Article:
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Scottish unemployment continues to rise

Category: Scottish Economy — Gary Cain on February 18, 2012

Official figures announced on Thursday 15th February showed that Scottish unemployment had risen again, this time by 16,000 over the period of October to December 2011.

The data released by the Office for National Statistics shows the country’s jobless rate as 8.6%, higher than the UK average of 8.4%. It amounts to more than 231,000 people now being out of work.

Speaking about the latest figures, Liz Cameron, the Scottish Chambers of Commerce (SCC) chief executive, said that the rise in unemployment was indicative of the economic uncertainty and financial pressures which continue to confront Scottish businesses.

She referenced the SCC’s own surveys, which revealed that the final quarter of last year was an:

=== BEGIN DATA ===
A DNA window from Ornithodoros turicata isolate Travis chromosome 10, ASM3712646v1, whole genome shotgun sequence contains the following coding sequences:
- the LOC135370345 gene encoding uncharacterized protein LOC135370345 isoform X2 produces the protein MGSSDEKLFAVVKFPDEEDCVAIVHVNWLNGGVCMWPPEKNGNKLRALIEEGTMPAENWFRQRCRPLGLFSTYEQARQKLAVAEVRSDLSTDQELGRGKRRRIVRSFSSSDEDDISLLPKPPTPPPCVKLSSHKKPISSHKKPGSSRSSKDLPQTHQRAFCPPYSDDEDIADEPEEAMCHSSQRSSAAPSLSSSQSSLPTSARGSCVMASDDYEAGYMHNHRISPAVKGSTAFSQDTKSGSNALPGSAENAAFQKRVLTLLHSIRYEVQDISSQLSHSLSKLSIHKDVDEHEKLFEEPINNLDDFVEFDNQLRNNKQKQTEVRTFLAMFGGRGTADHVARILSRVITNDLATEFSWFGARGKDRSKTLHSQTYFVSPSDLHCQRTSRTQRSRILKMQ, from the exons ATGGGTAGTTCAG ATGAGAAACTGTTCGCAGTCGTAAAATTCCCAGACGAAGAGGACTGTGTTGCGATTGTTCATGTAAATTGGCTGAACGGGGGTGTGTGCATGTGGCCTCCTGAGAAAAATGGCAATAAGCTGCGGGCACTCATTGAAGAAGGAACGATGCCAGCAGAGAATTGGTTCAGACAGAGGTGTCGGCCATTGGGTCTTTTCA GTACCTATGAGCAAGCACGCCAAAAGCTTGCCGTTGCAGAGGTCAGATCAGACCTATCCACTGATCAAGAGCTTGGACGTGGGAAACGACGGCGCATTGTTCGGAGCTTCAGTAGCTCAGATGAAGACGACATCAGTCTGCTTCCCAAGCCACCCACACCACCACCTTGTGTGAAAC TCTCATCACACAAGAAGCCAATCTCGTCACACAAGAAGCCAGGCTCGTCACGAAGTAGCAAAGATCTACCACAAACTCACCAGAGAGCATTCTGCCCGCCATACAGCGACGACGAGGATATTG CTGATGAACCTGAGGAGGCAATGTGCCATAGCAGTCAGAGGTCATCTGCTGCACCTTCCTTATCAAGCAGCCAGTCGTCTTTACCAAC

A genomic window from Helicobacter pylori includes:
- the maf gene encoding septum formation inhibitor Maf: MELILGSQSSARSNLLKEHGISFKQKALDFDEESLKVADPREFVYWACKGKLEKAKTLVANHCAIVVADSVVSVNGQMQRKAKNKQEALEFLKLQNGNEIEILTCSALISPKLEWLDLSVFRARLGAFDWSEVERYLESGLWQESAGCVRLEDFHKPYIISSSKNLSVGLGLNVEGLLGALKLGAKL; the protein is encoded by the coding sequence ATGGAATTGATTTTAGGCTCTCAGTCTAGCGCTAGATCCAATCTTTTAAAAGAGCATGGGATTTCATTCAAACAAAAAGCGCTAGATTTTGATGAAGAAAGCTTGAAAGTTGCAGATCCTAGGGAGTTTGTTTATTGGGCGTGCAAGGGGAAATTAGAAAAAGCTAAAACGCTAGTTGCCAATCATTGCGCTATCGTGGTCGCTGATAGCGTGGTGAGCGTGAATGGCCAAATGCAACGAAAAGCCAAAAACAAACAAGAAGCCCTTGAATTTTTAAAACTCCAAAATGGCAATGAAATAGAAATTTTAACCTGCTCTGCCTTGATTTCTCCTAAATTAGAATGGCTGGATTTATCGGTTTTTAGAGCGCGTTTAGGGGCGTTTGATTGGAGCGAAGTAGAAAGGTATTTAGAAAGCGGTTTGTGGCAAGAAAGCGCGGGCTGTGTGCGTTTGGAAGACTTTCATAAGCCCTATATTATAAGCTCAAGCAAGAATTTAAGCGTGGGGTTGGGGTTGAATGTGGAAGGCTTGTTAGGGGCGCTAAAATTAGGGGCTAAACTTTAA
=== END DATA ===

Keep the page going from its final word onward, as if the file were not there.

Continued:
“exceptionally difficult one for many businesses and a general lack of optimism may hinder employment growth in 2012.”

She went on to urge the UK and Scottish governments to do more to tackle the issues facing companies today, with the private sector needing to succeed to take up the slack from the sweeping public sector job cuts.

An issue which has tried to be tackled in the past is business lending, though even the latest round of qualitative easing is widely expected to prove unsuccessful. However, many companies are seeing much success with alternative strategies such as invoice factoring. This is just one action aimed at helping economic recovery.

It is clear to politicians and commentators alike that a robust and sustained plan is required to boost confidence, and only this can germinate the potential for growth.

'Disclaimer: The information contained in these articles is of a general nature and no assurance of accuracy can be given. It is not a substitute for specific professional advice in your own circumstances. No action should be taken without consulting the detailed legislation or seeking professional advice. Therefore no responsibility for loss occasioned by any person acting or refraining from action as a consequence of the material can be accepted by the authors or the firm.

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